The knee is one of the most commonly injured areas of the body in athletes and dancers.

The reasons are many and in dancing the opportunities for misalignment and misuse are as

varied as the movements we perform. For the sake of brevity in this article  I have addressed

just one possibility. Because it is so fundamental to ballroom dancing and so frequently

cheated in its development, I will look at the weaknesses in the backward walk.

The Backward Walk

     There are two danger spots in the back walk where knee and ankle injury can result. Usually these are repetitive stress/strain injuries rather than singular incidents, like an impact or strong twist, resulting in an immediate disability to the dancer.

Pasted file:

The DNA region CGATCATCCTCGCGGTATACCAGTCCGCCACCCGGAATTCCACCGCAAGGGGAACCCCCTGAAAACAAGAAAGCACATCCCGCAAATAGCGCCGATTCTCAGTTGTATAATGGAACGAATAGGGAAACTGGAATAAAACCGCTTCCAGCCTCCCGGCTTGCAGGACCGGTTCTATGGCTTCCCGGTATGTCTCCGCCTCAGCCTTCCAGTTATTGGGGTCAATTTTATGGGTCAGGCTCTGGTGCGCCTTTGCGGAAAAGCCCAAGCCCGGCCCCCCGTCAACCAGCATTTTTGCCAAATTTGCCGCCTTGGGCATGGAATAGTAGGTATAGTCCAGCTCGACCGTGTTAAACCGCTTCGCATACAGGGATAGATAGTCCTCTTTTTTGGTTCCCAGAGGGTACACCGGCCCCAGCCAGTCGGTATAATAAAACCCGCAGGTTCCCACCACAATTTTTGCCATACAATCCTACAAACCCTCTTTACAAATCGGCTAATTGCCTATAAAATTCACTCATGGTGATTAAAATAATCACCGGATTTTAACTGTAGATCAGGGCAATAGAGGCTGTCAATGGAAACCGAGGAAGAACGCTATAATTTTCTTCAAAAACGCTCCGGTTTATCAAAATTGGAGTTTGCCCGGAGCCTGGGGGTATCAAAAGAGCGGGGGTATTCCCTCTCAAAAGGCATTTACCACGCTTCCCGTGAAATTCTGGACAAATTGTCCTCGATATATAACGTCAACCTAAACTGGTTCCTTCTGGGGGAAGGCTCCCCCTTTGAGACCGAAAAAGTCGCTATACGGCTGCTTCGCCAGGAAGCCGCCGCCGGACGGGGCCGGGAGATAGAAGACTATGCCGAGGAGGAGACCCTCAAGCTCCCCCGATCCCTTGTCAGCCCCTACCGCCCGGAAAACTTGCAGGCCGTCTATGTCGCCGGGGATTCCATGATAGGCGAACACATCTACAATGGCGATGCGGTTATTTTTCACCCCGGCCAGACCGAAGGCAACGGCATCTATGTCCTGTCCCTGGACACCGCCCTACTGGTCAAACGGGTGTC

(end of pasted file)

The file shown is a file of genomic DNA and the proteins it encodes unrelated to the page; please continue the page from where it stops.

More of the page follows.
The supporting leg is the vulnerable one as the weight is loading to send the body backward, or as it receives weight into the foot as the backward walk is accomplished. If the dancer allows the knee of the standing leg to move forward past the toes and does not commence the backward movement of the body center properly through the heel bone, the knee joint is compromised as it takes too much load in a vulnerable orientation. Because this fault creates heaviness in the dancer, the person moving forward will add his or her weight to the partner's body in the attempt to move, putting even more demand on the knee.

     Ladies often set up this chain of events by "waiting" to be "led" or by putting body contact ahead of proper movement on their priority list. If students learn the appropriate mechanics of the walk and how to shape the body atop a competent action body contact will develop in time without the threat of injury.